Rami G Khouri writes: An Egyptian court’s decision Monday to ban all activities in the country by the Muslim Brotherhood is the kind of foolish act that autocratic governments take when they do not know how to engage in a process of democratic pluralism and seek refuge in their mistaken sense of infallibility. The real issue at hand is not a decision by a minor court regarding the legality of the Muslim Brotherhood’s registration last March; it is rather about the ongoing attempt by the armed forces and allied political groups to eliminate the Muslim Brotherhood from the public scene in Egypt.This is foolish in every respect – in politics, culture, religion, constitutionalism – and shows the crude immaturity of the armed forces as an instrument of governance. The ongoing assault against the Muslim Brotherhood has included killings, beatings and mass arrests that have temporarily thrown the organization into disarray. Trying to eliminate it will not work, and will only send Egypt into a deeper cycle of political polarization, immobility and some violence. Egypt requires pluralism, engagement, negotiations and compromise, in order to achieve consensus on key issues. Banning the Brotherhood goes against all these imperatives, and will only make things worse.
Egypt is passing through a period of relativities, not absolutes, regarding both the armed forces and the Brotherhood who are both key actors in society. The vast majority of Egyptians have repeatedly asserted that they trust the armed forces to manage a short-term transitional process that ends with the installation of a legitimate, elected government, president and parliament.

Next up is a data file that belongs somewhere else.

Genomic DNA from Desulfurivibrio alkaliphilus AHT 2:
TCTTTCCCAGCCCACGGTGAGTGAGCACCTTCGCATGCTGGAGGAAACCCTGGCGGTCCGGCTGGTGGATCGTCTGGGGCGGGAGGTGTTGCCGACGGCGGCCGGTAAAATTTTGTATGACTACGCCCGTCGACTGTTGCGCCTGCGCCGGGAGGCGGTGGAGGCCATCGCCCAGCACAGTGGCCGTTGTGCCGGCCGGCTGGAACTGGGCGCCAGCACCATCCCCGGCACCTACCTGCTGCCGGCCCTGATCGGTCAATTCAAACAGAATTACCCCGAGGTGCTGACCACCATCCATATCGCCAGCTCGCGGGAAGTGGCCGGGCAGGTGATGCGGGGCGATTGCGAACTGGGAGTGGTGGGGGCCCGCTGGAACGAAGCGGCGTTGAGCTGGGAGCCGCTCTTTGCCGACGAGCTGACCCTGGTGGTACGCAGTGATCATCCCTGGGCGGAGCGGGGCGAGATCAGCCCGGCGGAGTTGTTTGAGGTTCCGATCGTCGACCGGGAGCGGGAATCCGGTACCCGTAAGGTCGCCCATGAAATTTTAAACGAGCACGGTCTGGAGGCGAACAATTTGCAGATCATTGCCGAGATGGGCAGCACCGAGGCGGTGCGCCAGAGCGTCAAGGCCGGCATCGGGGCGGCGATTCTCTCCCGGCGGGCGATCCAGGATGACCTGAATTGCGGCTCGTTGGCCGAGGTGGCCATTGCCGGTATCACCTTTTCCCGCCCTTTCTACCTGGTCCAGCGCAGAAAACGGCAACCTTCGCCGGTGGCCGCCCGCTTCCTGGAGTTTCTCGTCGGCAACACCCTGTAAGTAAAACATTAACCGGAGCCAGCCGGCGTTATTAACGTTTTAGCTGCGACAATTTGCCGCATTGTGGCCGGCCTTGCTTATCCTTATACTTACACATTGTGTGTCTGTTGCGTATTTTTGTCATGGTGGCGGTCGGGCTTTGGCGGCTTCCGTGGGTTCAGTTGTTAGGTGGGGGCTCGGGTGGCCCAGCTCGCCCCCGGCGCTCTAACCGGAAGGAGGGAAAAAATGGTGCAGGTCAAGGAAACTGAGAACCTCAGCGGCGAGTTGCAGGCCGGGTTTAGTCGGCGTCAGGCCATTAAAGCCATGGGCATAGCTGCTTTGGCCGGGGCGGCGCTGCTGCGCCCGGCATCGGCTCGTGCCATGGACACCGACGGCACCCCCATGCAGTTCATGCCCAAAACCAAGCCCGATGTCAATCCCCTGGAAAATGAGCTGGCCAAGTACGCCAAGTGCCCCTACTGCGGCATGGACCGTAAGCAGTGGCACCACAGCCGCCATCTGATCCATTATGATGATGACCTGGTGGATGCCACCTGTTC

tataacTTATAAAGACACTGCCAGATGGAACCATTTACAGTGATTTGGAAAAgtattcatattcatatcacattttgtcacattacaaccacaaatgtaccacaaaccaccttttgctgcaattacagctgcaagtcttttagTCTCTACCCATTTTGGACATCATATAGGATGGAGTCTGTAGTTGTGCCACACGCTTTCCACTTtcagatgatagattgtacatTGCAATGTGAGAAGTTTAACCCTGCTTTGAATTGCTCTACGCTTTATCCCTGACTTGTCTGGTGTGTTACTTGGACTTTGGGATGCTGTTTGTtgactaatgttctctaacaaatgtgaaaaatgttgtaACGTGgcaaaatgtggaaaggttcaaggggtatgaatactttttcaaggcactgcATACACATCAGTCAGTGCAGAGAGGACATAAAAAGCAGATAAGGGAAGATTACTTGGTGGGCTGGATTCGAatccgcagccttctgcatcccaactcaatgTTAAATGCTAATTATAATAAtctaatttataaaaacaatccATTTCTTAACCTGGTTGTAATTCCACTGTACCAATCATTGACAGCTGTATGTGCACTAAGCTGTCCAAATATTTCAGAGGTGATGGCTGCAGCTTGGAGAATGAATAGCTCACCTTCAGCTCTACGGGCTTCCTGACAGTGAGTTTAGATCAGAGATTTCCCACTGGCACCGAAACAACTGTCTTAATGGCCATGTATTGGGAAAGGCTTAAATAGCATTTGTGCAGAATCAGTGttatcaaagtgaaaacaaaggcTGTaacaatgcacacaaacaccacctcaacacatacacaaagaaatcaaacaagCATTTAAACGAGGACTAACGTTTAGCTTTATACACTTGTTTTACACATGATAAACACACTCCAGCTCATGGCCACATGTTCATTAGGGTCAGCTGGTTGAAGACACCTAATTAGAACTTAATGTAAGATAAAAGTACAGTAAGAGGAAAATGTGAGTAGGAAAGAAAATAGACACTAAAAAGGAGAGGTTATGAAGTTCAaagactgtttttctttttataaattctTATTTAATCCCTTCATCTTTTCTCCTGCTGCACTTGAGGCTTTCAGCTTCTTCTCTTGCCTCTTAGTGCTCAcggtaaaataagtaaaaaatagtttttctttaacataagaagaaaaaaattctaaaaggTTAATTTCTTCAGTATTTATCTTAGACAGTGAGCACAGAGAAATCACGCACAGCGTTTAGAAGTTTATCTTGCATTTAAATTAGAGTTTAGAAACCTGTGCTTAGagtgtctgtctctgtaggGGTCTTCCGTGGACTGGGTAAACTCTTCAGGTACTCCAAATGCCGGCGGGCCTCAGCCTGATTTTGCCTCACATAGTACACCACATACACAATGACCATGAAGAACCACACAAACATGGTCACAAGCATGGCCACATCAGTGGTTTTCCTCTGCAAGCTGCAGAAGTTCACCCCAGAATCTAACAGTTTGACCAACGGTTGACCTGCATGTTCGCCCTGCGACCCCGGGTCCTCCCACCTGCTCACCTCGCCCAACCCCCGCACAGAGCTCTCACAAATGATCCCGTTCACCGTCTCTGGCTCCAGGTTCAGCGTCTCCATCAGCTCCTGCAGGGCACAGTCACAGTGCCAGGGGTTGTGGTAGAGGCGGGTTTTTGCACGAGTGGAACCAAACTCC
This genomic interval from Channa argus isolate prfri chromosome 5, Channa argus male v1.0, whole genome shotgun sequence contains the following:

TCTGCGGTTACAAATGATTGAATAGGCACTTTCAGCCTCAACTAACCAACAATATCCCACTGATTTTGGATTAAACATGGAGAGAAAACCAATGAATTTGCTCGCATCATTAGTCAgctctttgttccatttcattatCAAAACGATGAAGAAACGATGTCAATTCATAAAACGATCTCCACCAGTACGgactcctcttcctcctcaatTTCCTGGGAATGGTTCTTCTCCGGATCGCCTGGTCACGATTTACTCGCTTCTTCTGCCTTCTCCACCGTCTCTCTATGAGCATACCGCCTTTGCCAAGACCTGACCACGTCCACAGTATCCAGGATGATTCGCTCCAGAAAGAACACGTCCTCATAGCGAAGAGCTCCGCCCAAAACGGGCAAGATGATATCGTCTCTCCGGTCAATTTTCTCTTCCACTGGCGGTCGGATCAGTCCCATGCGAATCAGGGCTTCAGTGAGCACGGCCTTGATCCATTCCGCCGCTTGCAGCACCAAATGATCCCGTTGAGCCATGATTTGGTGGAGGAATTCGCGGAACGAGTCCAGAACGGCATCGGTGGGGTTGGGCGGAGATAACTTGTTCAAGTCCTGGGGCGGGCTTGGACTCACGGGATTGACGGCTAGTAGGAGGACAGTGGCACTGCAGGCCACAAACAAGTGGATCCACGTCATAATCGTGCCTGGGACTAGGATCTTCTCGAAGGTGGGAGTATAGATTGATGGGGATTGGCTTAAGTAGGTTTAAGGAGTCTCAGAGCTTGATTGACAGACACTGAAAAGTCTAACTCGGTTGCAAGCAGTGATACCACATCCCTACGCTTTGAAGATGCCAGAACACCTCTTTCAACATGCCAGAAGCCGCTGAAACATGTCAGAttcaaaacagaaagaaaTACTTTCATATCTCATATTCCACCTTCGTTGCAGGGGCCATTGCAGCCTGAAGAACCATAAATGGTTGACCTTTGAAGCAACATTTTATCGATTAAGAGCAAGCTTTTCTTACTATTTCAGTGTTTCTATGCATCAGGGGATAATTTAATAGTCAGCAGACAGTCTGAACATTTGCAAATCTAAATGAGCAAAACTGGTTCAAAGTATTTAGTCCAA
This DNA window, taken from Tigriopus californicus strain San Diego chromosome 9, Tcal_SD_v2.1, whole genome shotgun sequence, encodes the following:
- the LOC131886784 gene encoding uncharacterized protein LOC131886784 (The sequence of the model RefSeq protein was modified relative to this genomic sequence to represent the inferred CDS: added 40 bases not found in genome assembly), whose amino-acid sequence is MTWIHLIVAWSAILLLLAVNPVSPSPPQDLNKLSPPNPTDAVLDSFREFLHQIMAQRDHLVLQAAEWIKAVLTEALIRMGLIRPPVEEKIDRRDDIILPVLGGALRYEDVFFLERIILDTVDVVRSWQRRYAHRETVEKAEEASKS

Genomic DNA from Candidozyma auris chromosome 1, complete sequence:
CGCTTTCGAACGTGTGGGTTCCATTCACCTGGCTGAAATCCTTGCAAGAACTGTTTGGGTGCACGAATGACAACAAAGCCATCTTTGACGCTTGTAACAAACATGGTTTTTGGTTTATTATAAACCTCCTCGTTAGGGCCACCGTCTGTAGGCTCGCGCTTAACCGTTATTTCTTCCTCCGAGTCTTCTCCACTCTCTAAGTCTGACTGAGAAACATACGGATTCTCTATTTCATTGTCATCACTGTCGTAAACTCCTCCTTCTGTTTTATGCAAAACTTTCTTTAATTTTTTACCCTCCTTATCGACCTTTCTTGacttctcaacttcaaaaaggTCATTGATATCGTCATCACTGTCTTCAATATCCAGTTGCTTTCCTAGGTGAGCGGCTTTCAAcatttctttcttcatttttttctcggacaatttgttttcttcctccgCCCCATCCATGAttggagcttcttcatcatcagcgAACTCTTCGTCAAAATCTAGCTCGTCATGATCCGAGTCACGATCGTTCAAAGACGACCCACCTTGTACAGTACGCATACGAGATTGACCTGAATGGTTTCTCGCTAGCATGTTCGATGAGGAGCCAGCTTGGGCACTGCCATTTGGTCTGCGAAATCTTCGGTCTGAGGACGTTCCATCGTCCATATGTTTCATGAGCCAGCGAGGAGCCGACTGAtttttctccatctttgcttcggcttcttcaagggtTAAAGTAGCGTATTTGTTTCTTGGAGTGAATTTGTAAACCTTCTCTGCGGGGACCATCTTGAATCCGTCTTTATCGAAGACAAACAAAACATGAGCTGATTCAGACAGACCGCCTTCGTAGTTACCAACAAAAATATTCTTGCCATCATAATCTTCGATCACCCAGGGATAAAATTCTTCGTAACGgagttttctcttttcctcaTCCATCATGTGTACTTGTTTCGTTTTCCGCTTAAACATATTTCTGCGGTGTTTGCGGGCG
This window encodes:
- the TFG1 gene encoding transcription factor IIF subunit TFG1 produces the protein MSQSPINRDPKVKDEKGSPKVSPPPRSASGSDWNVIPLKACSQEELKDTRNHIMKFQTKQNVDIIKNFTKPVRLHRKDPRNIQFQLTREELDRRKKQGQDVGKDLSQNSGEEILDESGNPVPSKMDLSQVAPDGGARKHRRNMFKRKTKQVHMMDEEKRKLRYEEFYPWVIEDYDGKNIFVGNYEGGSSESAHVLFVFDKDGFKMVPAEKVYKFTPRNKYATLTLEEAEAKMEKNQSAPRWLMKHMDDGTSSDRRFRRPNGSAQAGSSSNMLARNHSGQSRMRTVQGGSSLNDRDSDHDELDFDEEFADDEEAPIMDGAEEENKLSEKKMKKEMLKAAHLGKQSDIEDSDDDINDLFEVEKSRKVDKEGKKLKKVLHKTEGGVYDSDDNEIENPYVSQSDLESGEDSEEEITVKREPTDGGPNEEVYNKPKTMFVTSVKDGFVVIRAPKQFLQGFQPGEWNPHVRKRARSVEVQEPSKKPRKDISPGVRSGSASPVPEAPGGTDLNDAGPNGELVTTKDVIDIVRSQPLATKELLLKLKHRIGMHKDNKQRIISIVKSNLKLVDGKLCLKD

The citizenry also values the security forces’ role in ensuring stability and security throughout the country. But Egyptians do not want the military to rule the country. They experienced that for 60 years from 1952 to 2011. The revolution in January 2011 demonstrated their clear rejection of that kind of system that saw Egypt become a forlorn global backwater of mediocrity and mismanagement. Egyptians do not view the military in absolute, black-and-white terms.
Similarly, Egyptians also do not view the Muslim Brotherhood and other Islamists in absolute terms, but rather through a much more nuanced lens of relative benefits, concerns and practical efficiencies. The Brotherhood was the leading opposition movement in the country for decades, and paid the price for its courage by having thousands of its members jailed and tortured. Its social assistance programs endeared it to millions of poor Egyptians, as did its provision of the basic succor of religious hope and faith. It was always present at the local level in neighborhoods and villages everywhere. It spoke the language of the ordinary man and woman. It was always a strong element in the basic values and the core identity of most Egyptians. It did all these things naturally and efficiently, while the old soldiers who ruled the country with an iron fist did almost none of these things. [Continue reading…]